In the physical, primary world of Life 1.0[1], running as a means of navigating the urban landscape has the clear advantage of not increasing our carbon footprints. While this single reason should be compelling enough to persuade the uninitiated, there are several more reasons  – philosophical, poetic, psychogeographical, personal and political  – why running is an excellent tactic for the urban dweller.

When we run in the city, we are able to personalise what could otherwise be an anonymous, alienating and brutal landscape. While located as an extension of the long traditions of walking (Benjamin, Debord, Richard Long, Lake District writers, Herzog et al), reality becomes more heightened for the runner (with the increased heart rate, speed, physical duress et al given the high impact activity). As an everyday (and legitimate and safe) activity, running departs from other urban tactics such as parkour, skateboarding and grafitti.

We can outrun our fears and danger when we run in the city. We could allow ourselves to be intimidated by the oppressive Barbican buildings and its heavily concrete surroundings, or, we could find our own ways around it, by running it. Running through a council estate in Peckham enables us to conquer our insecurities and paranoia, real, imagined or simply rumoured. If we have no physical advantage over another person (especially if one armed with a weapon, a hoody and ugly tracksuits, a fighter dog or ill-intent), like the Kalahari endurance hunter, we understand that we have our tenacity to rely on, that will allow us to outrun any potential matters of life and death.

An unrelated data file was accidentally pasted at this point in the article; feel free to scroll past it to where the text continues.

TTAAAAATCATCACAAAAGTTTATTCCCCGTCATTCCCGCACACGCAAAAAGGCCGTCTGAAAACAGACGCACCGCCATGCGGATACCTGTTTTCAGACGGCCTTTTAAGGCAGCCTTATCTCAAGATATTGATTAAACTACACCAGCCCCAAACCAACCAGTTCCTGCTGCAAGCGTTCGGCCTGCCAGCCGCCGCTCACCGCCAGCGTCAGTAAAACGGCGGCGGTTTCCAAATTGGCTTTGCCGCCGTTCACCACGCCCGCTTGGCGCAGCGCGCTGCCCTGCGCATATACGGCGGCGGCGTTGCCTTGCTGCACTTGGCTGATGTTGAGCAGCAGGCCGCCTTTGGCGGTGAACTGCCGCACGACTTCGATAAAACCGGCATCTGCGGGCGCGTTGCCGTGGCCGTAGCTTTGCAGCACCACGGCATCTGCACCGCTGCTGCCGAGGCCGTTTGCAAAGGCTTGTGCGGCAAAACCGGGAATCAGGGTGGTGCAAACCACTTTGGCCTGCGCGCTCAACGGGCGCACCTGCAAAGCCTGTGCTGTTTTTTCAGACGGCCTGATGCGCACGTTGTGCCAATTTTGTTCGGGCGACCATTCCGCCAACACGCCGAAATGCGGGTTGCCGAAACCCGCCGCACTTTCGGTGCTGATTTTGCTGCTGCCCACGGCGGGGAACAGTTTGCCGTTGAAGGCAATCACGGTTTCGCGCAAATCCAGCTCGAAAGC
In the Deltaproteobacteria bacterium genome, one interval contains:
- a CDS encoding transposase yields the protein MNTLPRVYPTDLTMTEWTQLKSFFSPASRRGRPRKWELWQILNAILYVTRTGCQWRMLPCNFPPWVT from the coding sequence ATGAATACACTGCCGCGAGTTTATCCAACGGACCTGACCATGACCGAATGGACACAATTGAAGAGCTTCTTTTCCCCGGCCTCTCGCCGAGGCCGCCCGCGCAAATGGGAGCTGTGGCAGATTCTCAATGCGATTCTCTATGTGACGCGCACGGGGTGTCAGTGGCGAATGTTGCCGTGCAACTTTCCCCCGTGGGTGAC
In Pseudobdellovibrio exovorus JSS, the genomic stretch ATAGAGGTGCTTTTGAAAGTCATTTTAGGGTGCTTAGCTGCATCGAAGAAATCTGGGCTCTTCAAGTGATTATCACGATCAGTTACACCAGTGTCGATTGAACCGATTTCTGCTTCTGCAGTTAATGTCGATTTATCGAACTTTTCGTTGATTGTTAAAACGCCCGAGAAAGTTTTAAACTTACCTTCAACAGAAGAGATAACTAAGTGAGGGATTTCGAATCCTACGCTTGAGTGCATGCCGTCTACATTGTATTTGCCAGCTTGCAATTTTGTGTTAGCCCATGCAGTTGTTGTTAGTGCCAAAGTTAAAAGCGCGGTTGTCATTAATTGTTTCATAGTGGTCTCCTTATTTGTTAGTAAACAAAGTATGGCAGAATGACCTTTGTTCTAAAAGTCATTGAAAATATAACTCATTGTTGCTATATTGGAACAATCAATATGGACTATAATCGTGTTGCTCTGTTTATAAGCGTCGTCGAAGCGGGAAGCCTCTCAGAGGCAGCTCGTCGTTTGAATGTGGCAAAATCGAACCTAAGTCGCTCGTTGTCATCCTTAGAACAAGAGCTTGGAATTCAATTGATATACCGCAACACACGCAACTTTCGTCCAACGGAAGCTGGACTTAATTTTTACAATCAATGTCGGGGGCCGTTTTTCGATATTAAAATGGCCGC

Let all the 10,000[2] CCTVs in London follow our movements, for we will register as nothing more than blurs, as if in a Marinetti painting. Haussmann built broad boulevards that were not only beautiful for the flaneur (including those on hashish) to stroll on, but easier for Napoleon’s troops to run down delinquent Parisiens. We could theoretically outwit that, by running through it, as Lola did Berlin, not once but thrice, in Lola Rennt (Tom Twyer, 1998). (Indeed, Lola not only made us see different faces of Berlin, she overcame her useless lover’s problems and overturned her own fate). In precisely-built concrete jungles, the runner can find small ways to defy grand narratives, by running and discovering unknown alleyways and pockets of areas that are neglected. For tightly controlled cities that have been infamously described as having chaos is that is ‘authored’ or absurdity that is ‘willed’, running is a gesture that we can adopt as a comeback (also to the one who described it as such). If we have nowhere to run to, or to run away from, we can discover new spaces within a difficult system, to run. This is one way to ‘not let the bastards grind us down’, as the angry young Arthur reminds us in Sillitoe’s other Kitchen Sink classic, Saturday Night Sunday Morning.